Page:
Sunday, November 01, 2015
So-called ‘dumb’ oil deal ready to flow through Washington, D.C.
As Raye Miller plainly sees it, a move by the federal government to sell 8 percent of the Strategic Petroleum Reserve to raise $3 billion to $5 billion is “a dumb idea.”
Miller is president of Regeneration Energy Corp. in Artesia, New Mexico and a veteran oil man, whose business has a “whopping number of four employees.”
Miller has seen his share of twists and turns in the Permian Basin, as well as the ups and the downs that characterize this tumultuous industry.
“If they were going to take it out, they should have at least considered doing it at high prices instead of selling it out at $40 a barrel,” Miller told Watchdog.org.
One provision in a proposed deal reached by the White House and congressional leaders Monday night includes tapping the strategic reserve to help shore up the budget.
“I am pretty happy about that because it reflects our values, growing the economy and the middle class by investing in things like education and job training that are needed, and it keeps us safe by investing in our national security,” President Obama said Tuesday.
The budget deal, which passed the House on Wednesday, is ready for a vote in the Senate. Update 10/30: The Senate passed the budget deal on a 65-34 vote. It now heads to the president’s desk.
For Miller, the deal doesn’t make any sense for a number of reasons, the biggest being the current price of oil.
A little more than a year ago, the global price was at $100 a barrel, but it has since fallen to its lowest point in six years.
“If nothing else, they should hold out until the price goes up where they can actually make more money on it,” Miller said.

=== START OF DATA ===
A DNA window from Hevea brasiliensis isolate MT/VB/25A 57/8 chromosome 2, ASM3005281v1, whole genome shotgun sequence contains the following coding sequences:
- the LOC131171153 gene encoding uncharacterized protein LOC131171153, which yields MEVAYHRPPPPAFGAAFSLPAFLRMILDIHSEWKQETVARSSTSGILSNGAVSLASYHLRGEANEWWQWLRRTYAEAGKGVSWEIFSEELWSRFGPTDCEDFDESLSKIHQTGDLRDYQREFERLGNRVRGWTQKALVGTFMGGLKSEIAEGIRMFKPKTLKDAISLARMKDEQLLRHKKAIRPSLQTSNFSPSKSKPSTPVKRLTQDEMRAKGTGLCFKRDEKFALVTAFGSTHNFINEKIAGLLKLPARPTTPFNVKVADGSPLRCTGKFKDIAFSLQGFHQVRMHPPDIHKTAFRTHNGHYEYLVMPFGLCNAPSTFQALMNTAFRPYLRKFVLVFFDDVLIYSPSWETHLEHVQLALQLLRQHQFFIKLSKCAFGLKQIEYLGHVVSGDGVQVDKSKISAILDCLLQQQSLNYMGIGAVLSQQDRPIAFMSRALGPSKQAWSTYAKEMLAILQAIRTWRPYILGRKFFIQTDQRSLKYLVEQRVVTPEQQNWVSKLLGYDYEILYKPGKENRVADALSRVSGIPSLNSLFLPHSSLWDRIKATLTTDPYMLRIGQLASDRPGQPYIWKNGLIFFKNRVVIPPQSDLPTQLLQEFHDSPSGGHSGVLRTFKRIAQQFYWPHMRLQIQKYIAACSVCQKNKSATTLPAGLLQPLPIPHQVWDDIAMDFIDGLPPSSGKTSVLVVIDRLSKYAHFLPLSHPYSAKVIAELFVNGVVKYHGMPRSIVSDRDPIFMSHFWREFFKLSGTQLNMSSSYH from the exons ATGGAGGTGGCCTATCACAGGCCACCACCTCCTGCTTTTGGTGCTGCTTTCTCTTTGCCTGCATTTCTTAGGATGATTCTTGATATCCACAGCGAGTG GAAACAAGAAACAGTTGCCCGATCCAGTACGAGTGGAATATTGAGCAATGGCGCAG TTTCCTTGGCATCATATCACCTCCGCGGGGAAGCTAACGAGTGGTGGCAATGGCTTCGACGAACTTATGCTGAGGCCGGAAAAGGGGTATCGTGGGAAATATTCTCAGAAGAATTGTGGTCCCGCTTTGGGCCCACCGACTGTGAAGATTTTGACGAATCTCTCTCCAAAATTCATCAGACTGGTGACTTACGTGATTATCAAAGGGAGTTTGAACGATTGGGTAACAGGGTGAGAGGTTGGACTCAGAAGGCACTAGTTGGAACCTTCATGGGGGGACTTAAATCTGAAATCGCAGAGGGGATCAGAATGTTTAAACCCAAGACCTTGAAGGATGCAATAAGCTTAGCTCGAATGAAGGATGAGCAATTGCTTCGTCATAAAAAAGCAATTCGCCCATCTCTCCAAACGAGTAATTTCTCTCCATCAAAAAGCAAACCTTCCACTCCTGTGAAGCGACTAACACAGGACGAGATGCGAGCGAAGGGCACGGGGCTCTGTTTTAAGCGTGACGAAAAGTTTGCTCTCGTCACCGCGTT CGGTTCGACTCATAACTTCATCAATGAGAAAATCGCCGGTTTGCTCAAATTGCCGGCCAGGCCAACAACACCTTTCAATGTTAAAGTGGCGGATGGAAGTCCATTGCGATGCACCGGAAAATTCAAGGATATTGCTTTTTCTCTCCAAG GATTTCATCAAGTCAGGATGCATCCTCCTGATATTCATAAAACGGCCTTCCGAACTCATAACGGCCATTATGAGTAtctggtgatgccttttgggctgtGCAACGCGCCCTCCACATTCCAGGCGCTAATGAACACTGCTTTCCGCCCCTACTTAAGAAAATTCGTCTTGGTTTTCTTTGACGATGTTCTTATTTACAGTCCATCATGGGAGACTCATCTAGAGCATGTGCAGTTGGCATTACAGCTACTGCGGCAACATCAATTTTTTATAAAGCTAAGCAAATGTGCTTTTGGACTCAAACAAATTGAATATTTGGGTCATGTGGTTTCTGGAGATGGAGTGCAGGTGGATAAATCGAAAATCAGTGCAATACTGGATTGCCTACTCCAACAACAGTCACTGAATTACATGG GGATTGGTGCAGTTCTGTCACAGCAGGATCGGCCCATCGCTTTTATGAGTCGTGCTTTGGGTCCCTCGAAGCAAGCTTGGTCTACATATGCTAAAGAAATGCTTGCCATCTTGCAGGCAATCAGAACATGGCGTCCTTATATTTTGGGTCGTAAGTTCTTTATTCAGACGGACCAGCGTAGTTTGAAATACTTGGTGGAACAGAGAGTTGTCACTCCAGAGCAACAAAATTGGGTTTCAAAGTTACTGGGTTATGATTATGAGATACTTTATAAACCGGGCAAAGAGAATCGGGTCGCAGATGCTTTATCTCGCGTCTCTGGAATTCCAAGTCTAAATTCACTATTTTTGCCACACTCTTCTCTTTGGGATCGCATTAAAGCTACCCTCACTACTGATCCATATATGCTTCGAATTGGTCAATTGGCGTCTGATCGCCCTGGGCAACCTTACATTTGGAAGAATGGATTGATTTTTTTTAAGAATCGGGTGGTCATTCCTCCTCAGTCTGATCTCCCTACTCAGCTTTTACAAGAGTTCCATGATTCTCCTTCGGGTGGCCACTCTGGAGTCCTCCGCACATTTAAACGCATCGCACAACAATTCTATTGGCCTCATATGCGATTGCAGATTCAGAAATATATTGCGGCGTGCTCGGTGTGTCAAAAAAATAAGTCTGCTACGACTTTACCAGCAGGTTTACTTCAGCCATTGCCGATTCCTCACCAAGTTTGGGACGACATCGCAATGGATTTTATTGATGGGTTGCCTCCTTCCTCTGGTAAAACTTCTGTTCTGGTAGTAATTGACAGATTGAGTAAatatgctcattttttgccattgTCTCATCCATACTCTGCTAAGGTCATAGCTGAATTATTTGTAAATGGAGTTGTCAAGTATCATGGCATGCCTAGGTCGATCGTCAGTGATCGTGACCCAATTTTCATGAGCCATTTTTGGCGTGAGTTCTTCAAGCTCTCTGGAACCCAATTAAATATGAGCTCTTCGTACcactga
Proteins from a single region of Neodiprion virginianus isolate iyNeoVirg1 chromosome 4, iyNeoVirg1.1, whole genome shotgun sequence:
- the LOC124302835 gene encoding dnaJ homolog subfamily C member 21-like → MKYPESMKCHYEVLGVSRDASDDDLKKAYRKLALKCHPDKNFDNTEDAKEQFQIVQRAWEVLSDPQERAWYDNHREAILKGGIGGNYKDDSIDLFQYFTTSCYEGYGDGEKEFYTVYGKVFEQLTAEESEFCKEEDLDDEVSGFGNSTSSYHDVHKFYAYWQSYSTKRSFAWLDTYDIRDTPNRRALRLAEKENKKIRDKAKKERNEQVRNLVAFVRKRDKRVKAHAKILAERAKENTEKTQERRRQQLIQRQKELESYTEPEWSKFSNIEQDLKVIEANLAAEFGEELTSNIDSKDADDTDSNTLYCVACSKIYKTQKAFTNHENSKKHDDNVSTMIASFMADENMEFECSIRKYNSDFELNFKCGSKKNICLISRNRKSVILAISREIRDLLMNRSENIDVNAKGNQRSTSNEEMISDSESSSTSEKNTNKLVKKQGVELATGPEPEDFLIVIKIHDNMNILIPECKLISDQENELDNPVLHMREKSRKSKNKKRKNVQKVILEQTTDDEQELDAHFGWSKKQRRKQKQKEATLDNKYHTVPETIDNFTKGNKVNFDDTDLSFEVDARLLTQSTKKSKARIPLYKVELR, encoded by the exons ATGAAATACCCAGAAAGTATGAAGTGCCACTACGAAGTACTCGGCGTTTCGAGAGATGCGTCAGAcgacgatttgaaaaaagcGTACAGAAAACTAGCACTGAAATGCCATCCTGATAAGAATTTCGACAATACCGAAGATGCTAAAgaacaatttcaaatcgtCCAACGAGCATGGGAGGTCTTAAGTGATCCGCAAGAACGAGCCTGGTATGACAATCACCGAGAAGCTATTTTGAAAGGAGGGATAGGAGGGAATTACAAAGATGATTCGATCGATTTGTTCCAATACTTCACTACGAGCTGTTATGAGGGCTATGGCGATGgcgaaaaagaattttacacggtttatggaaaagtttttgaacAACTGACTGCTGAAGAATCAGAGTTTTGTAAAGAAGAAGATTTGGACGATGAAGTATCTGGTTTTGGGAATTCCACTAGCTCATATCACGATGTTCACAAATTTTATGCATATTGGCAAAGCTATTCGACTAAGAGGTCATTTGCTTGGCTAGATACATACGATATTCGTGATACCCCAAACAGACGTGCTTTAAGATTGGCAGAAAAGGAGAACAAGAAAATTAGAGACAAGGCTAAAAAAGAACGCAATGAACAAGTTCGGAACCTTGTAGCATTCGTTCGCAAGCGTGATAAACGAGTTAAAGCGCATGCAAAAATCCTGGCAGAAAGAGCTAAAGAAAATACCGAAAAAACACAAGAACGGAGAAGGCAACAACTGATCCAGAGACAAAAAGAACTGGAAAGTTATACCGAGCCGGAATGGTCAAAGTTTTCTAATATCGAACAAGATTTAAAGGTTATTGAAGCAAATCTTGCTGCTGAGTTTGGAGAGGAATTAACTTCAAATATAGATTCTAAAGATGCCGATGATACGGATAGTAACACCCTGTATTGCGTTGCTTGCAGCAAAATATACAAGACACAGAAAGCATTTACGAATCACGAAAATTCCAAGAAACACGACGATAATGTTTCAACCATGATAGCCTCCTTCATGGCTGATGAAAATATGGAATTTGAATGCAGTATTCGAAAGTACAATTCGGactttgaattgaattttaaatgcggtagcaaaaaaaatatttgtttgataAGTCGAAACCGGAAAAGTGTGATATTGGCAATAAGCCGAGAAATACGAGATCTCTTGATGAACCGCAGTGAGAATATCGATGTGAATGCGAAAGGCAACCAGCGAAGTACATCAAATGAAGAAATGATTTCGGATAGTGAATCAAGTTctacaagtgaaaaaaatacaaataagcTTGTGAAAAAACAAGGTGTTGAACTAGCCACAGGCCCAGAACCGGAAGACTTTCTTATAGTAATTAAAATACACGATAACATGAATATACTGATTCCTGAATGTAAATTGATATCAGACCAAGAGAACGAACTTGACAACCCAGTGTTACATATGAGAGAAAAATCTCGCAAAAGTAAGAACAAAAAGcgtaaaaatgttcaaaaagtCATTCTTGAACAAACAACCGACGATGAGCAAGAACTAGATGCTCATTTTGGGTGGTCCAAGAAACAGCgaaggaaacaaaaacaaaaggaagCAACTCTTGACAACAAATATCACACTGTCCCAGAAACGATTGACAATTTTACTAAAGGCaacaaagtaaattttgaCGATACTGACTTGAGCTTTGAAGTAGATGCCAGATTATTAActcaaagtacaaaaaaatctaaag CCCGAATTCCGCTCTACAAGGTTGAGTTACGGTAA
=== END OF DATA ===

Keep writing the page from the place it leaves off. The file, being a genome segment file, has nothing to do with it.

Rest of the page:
But budget negotiators need to make a deal now.
Jason Furman, chairman of President Obama’s Council of Economic Advisers, tweeted out his approval for the deal on Tuesday.
Proponents of the plan to remove 8 percent from the SPR point out the oil won’t be taken until between 2018 and 2025. By then, they hope, oil prices will have rebounded.
The U.S. Energy Department, which oversees the reserve, said the oil cost an average of $29.70 a barrel. That sounds like a pretty good bargain, but ClearView Energy Partners, a research firm based in Washington D.C., reported that, after adjusting for inflation and other costs, the average cost goes up to $74 a barrel.
The Congressional Budget Office predicted Tuesday oil will rise to $70 a barrel by 2018 and increase to $95 in 2025, when 10 million barrels would be sold.
But predicting the price of oil has proven to be, well, unpredictable.
“I guess it’s a new government initiative — buy high and sell low,” Steve Ellis, vice president of Taxpayers for Common Sense, told NPR. “With oil prices as low as they are, they’re not going to generate a lot of revenue. Clearly, this is a one-time insurgence of cash and doesn’t make a lot of sense.”
Dipping into the strategic reserve will add more oil onto an already glutted international market, which will almost certainly put more downward pressure on prices.
Despite the low-price environment, U.S. producers are still churning out millions of barrels a day. Saudi Arabia, the 800-pound gorilla of the Organization of Petroleum Exporting Countries, has set records in recent months for production.
What’s more, thanks to the Iranian nuclear agreement signed off by the Obama administration and six other countries, Iran is expected to soon put an estimated one million barrels of crude on the international market each day.
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